Great, great conversation between Daniel Nester and Elizabeth Hildreth in Bookslut.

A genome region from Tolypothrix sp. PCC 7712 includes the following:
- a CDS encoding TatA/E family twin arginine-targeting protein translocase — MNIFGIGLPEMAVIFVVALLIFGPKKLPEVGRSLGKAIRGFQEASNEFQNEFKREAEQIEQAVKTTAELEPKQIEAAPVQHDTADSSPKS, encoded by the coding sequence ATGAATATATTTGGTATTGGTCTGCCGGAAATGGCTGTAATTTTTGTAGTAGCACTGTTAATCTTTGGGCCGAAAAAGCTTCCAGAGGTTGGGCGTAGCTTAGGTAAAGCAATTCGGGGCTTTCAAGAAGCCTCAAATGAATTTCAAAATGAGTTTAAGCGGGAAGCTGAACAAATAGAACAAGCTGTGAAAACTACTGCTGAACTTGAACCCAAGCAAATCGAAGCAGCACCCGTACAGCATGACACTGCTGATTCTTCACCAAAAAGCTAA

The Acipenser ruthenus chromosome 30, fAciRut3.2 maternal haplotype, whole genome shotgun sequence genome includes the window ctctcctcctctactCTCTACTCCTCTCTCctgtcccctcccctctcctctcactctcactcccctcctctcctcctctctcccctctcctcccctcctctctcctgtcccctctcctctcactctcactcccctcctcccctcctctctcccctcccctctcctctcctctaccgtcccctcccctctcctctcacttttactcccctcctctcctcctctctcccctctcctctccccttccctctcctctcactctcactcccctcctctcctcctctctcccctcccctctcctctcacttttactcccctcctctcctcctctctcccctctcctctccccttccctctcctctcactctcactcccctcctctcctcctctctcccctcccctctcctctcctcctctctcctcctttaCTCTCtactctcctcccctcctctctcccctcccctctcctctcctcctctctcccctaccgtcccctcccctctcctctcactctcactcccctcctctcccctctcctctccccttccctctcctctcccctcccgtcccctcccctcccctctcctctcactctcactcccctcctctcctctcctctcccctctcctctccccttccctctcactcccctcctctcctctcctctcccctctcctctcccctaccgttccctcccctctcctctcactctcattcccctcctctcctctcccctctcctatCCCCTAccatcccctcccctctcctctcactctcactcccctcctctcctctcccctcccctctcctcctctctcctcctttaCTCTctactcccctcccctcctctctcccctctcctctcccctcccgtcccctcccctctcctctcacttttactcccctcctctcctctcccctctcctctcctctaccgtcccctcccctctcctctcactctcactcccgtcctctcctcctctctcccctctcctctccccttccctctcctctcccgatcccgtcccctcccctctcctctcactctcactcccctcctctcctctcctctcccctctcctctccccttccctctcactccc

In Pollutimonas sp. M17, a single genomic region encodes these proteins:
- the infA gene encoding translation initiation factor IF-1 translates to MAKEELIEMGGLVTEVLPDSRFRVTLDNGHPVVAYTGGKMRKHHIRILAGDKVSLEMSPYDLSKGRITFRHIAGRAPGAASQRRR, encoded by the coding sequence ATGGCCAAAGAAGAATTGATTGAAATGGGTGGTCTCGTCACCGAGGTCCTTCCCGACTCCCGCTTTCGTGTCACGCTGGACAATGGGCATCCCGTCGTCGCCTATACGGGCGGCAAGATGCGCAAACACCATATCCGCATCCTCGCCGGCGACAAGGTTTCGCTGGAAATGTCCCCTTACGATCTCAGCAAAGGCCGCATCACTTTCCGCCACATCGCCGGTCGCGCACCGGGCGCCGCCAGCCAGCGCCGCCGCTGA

"Shortly after I told everyone I was leaving New York to teach nonfiction writing, I realized that whatever community of nonfiction-type writers there exists out there, I’d much rather be part of that than a poetry one. Like, I don’t know if this story will translate, but when I told one poet person I was going to teach nonfiction writing, the first thing she asked was whether I had read William Gass’s On Being Blue. I hadn’t by then, and when I told her, she was taken aback and all know-it-all about it. Instead of just giving me a tip on a book -- and a very good one, I’d add, and one I teach now and love -- she used it as a yardstick to determine if I was worthy, in her eyes, to go off and teach nonfiction. Now, I could have counter-rattled off some books that she hadn’t read, and we would have had one of those Have-You-Read-Offs like countless other nights in New York, but I just let it go. I let New York go. There is nothing else at stake in a poetry scene, and particularly in a New York poetry scene, than feeling superior to the other people with whom you are poetry-scenestering. "